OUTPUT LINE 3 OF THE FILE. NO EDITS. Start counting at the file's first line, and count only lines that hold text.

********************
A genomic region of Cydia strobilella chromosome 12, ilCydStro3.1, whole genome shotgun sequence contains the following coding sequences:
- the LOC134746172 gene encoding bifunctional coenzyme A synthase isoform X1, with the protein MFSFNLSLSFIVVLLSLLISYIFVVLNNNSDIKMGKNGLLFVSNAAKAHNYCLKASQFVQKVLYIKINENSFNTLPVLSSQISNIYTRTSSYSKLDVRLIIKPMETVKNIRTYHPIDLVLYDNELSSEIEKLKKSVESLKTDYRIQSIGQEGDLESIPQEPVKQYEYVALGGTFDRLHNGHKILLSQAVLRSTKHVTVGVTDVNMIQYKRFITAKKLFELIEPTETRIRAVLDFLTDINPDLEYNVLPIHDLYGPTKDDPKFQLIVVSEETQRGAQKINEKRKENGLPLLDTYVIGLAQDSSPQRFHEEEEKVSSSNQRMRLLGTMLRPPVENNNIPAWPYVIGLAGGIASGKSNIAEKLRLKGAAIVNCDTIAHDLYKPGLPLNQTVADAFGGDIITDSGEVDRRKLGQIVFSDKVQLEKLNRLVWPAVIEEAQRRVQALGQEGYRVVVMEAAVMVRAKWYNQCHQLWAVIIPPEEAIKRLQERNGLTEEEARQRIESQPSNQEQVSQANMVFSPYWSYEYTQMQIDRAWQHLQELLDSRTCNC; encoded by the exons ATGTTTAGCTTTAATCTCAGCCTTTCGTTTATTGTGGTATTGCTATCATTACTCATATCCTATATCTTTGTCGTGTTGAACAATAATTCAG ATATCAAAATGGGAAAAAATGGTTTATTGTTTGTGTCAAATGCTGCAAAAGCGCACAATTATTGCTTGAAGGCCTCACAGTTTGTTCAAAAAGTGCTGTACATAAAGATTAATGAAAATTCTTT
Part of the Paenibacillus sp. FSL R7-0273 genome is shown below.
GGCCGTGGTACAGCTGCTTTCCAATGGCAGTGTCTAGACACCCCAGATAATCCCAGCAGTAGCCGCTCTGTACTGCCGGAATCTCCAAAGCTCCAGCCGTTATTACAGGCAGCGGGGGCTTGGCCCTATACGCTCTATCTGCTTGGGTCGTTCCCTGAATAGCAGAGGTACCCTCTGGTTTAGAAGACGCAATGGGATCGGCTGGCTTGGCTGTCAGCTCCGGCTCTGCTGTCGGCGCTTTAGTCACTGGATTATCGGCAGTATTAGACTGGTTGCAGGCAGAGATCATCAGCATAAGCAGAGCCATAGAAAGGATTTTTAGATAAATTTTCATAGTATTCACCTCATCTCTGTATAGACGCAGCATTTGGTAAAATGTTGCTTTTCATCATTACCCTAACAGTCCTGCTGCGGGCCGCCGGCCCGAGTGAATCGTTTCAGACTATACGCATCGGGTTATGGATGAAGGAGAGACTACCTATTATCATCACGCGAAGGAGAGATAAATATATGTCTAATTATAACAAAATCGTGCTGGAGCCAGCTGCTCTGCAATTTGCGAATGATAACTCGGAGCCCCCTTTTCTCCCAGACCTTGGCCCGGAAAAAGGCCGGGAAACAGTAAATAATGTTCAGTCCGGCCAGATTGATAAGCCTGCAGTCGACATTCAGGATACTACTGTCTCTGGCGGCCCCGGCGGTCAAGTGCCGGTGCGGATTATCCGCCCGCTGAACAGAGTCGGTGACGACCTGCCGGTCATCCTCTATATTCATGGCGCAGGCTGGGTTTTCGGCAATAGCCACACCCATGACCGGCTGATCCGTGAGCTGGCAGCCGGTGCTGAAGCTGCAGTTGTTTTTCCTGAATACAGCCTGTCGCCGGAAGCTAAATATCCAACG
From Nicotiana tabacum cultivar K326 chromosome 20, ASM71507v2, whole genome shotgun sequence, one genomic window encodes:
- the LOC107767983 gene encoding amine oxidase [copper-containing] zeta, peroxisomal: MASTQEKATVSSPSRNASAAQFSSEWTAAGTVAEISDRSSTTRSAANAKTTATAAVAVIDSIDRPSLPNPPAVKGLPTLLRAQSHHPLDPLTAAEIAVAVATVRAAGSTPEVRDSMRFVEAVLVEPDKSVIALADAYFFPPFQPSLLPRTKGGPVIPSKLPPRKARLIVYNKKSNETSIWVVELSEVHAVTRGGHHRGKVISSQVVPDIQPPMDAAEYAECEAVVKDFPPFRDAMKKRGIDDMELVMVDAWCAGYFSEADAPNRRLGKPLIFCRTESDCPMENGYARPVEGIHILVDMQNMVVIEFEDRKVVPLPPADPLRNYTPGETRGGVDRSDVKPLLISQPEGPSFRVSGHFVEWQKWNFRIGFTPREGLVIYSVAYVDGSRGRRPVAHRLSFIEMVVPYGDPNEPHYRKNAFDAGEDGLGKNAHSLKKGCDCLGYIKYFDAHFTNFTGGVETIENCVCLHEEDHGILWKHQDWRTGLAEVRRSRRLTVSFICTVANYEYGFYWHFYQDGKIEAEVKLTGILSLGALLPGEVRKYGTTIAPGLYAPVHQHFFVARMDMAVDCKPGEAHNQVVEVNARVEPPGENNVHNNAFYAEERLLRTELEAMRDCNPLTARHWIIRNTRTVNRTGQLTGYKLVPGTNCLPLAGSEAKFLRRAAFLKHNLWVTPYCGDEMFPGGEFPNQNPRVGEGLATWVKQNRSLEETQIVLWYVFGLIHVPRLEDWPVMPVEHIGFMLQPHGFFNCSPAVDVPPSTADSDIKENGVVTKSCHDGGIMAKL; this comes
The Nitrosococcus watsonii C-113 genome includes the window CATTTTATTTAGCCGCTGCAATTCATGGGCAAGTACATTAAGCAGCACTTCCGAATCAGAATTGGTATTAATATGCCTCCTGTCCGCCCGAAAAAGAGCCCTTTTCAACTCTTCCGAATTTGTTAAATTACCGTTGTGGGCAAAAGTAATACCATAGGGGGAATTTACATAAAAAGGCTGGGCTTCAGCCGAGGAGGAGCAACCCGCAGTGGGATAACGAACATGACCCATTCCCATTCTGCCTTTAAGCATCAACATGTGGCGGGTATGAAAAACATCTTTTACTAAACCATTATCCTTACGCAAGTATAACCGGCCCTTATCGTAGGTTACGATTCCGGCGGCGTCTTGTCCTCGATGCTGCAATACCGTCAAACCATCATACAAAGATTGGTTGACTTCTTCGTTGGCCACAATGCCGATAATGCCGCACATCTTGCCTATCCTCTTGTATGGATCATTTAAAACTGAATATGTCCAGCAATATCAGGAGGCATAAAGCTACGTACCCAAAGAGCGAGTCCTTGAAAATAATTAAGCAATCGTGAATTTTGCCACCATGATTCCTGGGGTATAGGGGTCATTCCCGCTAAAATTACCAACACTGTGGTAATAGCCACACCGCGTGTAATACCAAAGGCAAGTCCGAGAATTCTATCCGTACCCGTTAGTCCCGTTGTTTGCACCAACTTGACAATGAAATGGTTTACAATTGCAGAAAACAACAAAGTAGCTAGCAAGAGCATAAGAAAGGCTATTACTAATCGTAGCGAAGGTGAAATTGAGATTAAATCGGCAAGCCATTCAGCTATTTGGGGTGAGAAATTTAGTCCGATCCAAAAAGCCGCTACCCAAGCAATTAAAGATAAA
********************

Part of the Paenibacillus sp. FSL R7-0273 genome is shown below.